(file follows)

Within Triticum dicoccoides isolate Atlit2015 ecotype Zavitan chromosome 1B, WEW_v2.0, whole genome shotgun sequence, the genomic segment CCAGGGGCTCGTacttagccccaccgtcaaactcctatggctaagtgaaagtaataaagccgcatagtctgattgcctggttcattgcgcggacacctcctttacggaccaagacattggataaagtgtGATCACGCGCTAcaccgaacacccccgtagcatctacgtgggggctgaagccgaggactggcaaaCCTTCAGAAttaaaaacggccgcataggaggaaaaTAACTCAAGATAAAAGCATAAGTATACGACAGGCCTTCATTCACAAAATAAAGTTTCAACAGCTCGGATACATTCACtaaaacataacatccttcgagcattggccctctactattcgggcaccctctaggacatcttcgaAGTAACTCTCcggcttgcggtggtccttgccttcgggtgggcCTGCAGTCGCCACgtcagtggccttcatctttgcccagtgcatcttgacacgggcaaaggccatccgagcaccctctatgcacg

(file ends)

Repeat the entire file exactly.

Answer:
Within Triticum dicoccoides isolate Atlit2015 ecotype Zavitan chromosome 1B, WEW_v2.0, whole genome shotgun sequence, the genomic segment CCAGGGGCTCGTacttagccccaccgtcaaactcctatggctaagtgaaagtaataaagccgcatagtctgattgcctggttcattgcgcggacacctcctttacggaccaagacattggataaagtgtGATCACGCGCTAcaccgaacacccccgtagcatctacgtgggggctgaagccgaggactggcaaaCCTTCAGAAttaaaaacggccgcataggaggaaaaTAACTCAAGATAAAAGCATAAGTATACGACAGGCCTTCATTCACAAAATAAAGTTTCAACAGCTCGGATACATTCACtaaaacataacatccttcgagcattggccctctactattcgggcaccctctaggacatcttcgaAGTAACTCTCcggcttgcggtggtccttgccttcgggtgggcCTGCAGTCGCCACgtcagtggccttcatctttgcccagtgcatcttgacacgggcaaaggccatccgagcaccctctatgcacg